LOUISE MAHER: When do you expect to start … is this new plan now set in concrete - as much as plans can be? Is this what you're going to definitely do now?

BRIAN KENNEDY: No not at all. I mean some journalists have been keeping in close touch with us, and they had heard that there was significant movement and at last Friday was concluding the process in the formal sense, but allowing it to continue informally with Col Madigan.

No, they're not set in concrete in the sense that we haven't actually fully designed anything. But what we're doing is exploring the possibilities in another part of the building. And obviously the benefit of any review is that we're investigating what are the cost options, cost savings involved - for example in less demolition - and what are the, what are the best benefits that can be gained from the money that we have.

The last design was developed when we didn't have any money. Now we have 43 million dollars to develop the building - enough to make sure that we're delivering - on behalf of the people - all the issues that we said we would.

LOUISE MAHER: Will this new entrance allow more gallery space?

BRIAN KENNEDY: Yes. We've called it an enhancement - a refurbishment and enhancement project.

LOUISE MAHER: I love those words.

BRIAN KENNEDY: Yes, the enhancement I think is to try and give a sense of development and of building on what's there before. There will be more gallery space. We're investigating where that might be in the new placement - we obviously knew where it was in the former one - but it's a significant part of what we're doing.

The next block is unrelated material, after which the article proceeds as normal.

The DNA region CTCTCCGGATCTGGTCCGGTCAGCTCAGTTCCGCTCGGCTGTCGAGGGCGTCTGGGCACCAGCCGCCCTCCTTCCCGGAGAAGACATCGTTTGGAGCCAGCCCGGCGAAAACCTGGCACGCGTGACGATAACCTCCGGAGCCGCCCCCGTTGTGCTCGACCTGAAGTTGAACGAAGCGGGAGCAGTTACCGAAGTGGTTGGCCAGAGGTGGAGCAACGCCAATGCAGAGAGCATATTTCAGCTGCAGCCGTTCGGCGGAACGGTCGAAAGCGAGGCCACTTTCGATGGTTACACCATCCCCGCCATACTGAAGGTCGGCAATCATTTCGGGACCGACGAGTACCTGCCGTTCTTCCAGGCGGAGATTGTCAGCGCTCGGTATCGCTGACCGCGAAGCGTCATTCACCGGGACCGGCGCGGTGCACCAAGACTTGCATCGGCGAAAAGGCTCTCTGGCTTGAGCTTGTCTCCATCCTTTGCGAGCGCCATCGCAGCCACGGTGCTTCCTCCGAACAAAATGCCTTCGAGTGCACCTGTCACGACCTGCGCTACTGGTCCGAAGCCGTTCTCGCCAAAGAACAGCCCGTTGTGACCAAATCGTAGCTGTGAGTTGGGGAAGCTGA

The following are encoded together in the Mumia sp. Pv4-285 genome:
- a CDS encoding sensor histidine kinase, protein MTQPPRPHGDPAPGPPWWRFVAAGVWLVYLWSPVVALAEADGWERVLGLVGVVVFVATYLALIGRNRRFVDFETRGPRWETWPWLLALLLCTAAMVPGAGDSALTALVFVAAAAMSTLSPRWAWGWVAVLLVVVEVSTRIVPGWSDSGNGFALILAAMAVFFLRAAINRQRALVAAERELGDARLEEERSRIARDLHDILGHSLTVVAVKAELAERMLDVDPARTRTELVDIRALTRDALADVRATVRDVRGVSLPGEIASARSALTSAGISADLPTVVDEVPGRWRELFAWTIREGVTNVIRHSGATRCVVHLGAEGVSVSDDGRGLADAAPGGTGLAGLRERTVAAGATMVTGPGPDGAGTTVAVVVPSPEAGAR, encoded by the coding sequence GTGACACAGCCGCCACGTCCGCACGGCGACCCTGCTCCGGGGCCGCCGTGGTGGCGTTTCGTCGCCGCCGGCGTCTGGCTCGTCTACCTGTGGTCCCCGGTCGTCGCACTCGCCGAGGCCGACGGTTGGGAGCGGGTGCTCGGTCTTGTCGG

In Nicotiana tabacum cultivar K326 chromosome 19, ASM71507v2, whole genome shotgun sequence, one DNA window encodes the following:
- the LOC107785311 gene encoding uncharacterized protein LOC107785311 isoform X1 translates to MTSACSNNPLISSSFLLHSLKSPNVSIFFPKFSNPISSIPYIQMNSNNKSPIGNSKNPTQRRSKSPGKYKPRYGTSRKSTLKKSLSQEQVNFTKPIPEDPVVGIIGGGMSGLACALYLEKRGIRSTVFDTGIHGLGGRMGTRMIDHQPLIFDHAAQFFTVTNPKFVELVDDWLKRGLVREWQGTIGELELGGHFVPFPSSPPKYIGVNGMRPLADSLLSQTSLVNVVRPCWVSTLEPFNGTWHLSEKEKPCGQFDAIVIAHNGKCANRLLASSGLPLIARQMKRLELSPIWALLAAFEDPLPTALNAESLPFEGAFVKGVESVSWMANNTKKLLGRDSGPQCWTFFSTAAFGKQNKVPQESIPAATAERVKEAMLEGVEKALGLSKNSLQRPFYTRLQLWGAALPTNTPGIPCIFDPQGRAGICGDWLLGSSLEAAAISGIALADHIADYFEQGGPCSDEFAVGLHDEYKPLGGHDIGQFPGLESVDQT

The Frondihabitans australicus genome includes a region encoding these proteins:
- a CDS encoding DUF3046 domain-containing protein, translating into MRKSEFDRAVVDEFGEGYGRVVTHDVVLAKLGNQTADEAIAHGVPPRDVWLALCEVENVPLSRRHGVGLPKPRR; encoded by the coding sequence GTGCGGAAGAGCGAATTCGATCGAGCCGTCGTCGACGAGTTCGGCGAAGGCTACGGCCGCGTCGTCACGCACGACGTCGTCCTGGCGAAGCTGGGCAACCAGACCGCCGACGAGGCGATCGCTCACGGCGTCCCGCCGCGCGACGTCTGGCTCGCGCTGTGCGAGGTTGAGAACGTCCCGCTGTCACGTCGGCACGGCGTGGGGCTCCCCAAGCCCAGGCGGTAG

LOUISE MAHER: And if you're going through existing theatres and lecture rooms, will they be relocated? I mean you're not thinking of scaling back on public programs at all are you?

BRIAN KENNEDY: Oh not at all, no. In fact we're building up on them. There's an education area, an area for receiving groups coming in - especially school kids. In the last couple of years with the development of new institutions in Canberra, and older ones being refurbished - like the War Memorial, the new facility of the National Museum, and so on - we're in a situation where all the tour groups will be deciding they'll go to whichever facility gives them the best benefits. We are effectively a 1960s designed building, and the sort of democratic approach - which is very much the spirit of current ways of looking at galleries - will encourage people to enter in off the ground and to be taken up into the building - free access for everybody.

LOUISE MAHER: Okay, and we just … just finally Dr Kennedy, we've just had a call from one of our listeners who's just inquiring about disability access hoping that the new entrance will be much better than the current.

BRIAN KENNEDY: Yes well Louise that's something that I've been very, very strong about from day one. We are completely outside all our regulations in the way that we approach disability access. It is an appalling thing, and it is one of the major issues which has caused us to be able to gain funding from government in recognition of that.

Yes of course, it is an implicit part of what this plan will achieve.

LOUISE MAHER: And the time scale now? When do you think - are you able to even suggest a time when this might all be ready?

BRIAN KENNEDY: Well I don't know, I haven't turned too grey yet, but by 2004 I think we'll have it all finished - but we'll be doing significant works to enhance the building internally for the 20th anniversary in October 2002.

LOUISE MAHER: Brian Kennedy thank you so much for joining us this morning.

BRIAN KENNEDY: Great pleasure.

LOUISE MAHER: Dr Brian Kennedy is the Director of the National Gallery of Australia, and a change of plan now. The Gallery is not going to go ahead with that controversial idea to glass in the south-west corner of the building to make a new entrance there. It's going ahead with a different plan, following the concern and the criticism of the building's original designer Col Madigan, and other architects around town.